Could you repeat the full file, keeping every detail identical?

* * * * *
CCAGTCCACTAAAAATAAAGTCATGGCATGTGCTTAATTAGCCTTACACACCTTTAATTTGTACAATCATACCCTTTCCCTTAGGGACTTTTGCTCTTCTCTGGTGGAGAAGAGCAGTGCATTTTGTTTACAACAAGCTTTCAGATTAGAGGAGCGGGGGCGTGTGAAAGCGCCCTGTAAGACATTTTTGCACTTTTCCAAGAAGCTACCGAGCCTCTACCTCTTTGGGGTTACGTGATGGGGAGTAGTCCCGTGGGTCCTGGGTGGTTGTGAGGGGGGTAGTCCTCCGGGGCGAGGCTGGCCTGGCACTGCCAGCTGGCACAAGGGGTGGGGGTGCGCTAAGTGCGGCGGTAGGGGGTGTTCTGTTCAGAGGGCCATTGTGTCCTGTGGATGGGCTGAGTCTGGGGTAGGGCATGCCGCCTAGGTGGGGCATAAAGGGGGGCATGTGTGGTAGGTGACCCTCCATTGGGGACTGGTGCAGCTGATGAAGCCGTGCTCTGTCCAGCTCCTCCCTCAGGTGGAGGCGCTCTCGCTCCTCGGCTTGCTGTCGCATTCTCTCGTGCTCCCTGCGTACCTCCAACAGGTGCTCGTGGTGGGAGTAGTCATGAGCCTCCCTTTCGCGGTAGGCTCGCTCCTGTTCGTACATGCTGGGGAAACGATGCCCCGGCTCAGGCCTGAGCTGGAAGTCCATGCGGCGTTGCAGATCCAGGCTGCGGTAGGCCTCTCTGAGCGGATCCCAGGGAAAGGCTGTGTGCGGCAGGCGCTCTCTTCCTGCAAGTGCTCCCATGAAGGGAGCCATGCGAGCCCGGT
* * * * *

CCAGTCCACTAAAAATAAAGTCATGGCATGTGCTTAATTAGCCTTACACACCTTTAATTTGTACAATCATACCCTTTCCCTTAGGGACTTTTGCTCTTCTCTGGTGGAGAAGAGCAGTGCATTTTGTTTACAACAAGCTTTCAGATTAGAGGAGCGGGGGCGTGTGAAAGCGCCCTGTAAGACATTTTTGCACTTTTCCAAGAAGCTACCGAGCCTCTACCTCTTTGGGGTTACGTGATGGGGAGTAGTCCCGTGGGTCCTGGGTGGTTGTGAGGGGGGTAGTCCTCCGGGGCGAGGCTGGCCTGGCACTGCCAGCTGGCACAAGGGGTGGGGGTGCGCTAAGTGCGGCGGTAGGGGGTGTTCTGTTCAGAGGGCCATTGTGTCCTGTGGATGGGCTGAGTCTGGGGTAGGGCATGCCGCCTAGGTGGGGCATAAAGGGGGGCATGTGTGGTAGGTGACCCTCCATTGGGGACTGGTGCAGCTGATGAAGCCGTGCTCTGTCCAGCTCCTCCCTCAGGTGGAGGCGCTCTCGCTCCTCGGCTTGCTGTCGCATTCTCTCGTGCTCCCTGCGTACCTCCAACAGGTGCTCGTGGTGGGAGTAGTCATGAGCCTCCCTTTCGCGGTAGGCTCGCTCCTGTTCGTACATGCTGGGGAAACGATGCCCCGGCTCAGGCCTGAGCTGGAAGTCCATGCGGCGTTGCAGATCCAGGCTGCGGTAGGCCTCTCTGAGCGGATCCCAGGGAAAGGCTGTGTGCGGCAGGCGCTCTCTTCCTGCAAGTGCTCCCATGAAGGGAGCCATGCGAGCCCGGT